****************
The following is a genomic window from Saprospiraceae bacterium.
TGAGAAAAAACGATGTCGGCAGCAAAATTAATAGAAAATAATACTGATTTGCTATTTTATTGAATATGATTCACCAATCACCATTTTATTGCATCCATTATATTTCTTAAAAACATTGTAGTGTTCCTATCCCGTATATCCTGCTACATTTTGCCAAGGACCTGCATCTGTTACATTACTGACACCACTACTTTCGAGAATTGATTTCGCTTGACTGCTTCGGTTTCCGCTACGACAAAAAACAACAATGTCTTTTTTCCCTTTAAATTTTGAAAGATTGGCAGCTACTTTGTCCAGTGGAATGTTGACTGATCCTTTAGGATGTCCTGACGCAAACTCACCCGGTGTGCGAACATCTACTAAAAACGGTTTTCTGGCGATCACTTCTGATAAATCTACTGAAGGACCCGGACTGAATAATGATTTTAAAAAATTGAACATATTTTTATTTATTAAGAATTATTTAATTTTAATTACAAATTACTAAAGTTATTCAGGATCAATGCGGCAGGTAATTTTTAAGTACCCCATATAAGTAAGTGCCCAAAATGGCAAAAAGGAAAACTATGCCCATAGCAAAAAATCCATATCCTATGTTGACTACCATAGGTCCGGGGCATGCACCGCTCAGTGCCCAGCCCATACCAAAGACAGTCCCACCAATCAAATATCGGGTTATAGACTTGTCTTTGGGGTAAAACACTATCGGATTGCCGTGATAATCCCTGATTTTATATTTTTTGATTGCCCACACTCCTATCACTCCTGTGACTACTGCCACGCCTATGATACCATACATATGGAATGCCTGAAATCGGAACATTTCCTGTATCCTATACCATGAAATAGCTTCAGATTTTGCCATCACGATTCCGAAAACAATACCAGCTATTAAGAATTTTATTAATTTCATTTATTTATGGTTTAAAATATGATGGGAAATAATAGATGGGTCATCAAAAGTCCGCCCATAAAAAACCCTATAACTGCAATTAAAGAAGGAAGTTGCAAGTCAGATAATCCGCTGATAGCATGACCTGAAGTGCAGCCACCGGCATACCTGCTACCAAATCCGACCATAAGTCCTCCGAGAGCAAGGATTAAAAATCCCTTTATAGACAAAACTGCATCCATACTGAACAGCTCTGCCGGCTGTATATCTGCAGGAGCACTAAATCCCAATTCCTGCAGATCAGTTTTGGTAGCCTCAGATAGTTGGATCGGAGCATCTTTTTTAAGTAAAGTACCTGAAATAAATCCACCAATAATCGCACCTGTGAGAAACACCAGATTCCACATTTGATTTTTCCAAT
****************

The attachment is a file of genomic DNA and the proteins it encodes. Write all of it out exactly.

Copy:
The following is a genomic window from Saprospiraceae bacterium.
TGAGAAAAAACGATGTCGGCAGCAAAATTAATAGAAAATAATACTGATTTGCTATTTTATTGAATATGATTCACCAATCACCATTTTATTGCATCCATTATATTTCTTAAAAACATTGTAGTGTTCCTATCCCGTATATCCTGCTACATTTTGCCAAGGACCTGCATCTGTTACATTACTGACACCACTACTTTCGAGAATTGATTTCGCTTGACTGCTTCGGTTTCCGCTACGACAAAAAACAACAATGTCTTTTTTCCCTTTAAATTTTGAAAGATTGGCAGCTACTTTGTCCAGTGGAATGTTGACTGATCCTTTAGGATGTCCTGACGCAAACTCACCCGGTGTGCGAACATCTACTAAAAACGGTTTTCTGGCGATCACTTCTGATAAATCTACTGAAGGACCCGGACTGAATAATGATTTTAAAAAATTGAACATATTTTTATTTATTAAGAATTATTTAATTTTAATTACAAATTACTAAAGTTATTCAGGATCAATGCGGCAGGTAATTTTTAAGTACCCCATATAAGTAAGTGCCCAAAATGGCAAAAAGGAAAACTATGCCCATAGCAAAAAATCCATATCCTATGTTGACTACCATAGGTCCGGGGCATGCACCGCTCAGTGCCCAGCCCATACCAAAGACAGTCCCACCAATCAAATATCGGGTTATAGACTTGTCTTTGGGGTAAAACACTATCGGATTGCCGTGATAATCCCTGATTTTATATTTTTTGATTGCCCACACTCCTATCACTCCTGTGACTACTGCCACGCCTATGATACCATACATATGGAATGCCTGAAATCGGAACATTTCCTGTATCCTATACCATGAAATAGCTTCAGATTTTGCCATCACGATTCCGAAAACAATACCAGCTATTAAGAATTTTATTAATTTCATTTATTTATGGTTTAAAATATGATGGGAAATAATAGATGGGTCATCAAAAGTCCGCCCATAAAAAACCCTATAACTGCAATTAAAGAAGGAAGTTGCAAGTCAGATAATCCGCTGATAGCATGACCTGAAGTGCAGCCACCGGCATACCTGCTACCAAATCCGACCATAAGTCCTCCGAGAGCAAGGATTAAAAATCCCTTTATAGACAAAACTGCATCCATACTGAACAGCTCTGCCGGCTGTATATCTGCAGGAGCACTAAATCCCAATTCCTGCAGATCAGTTTTGGTAGCCTCAGATAGTTGGATCGGAGCATCTTTTTTAAGTAAAGTACCTGAAATAAATCCACCAATAATCGCACCTGTGAGAAACACCAGATTCCACATTTGATTTTTCCAAT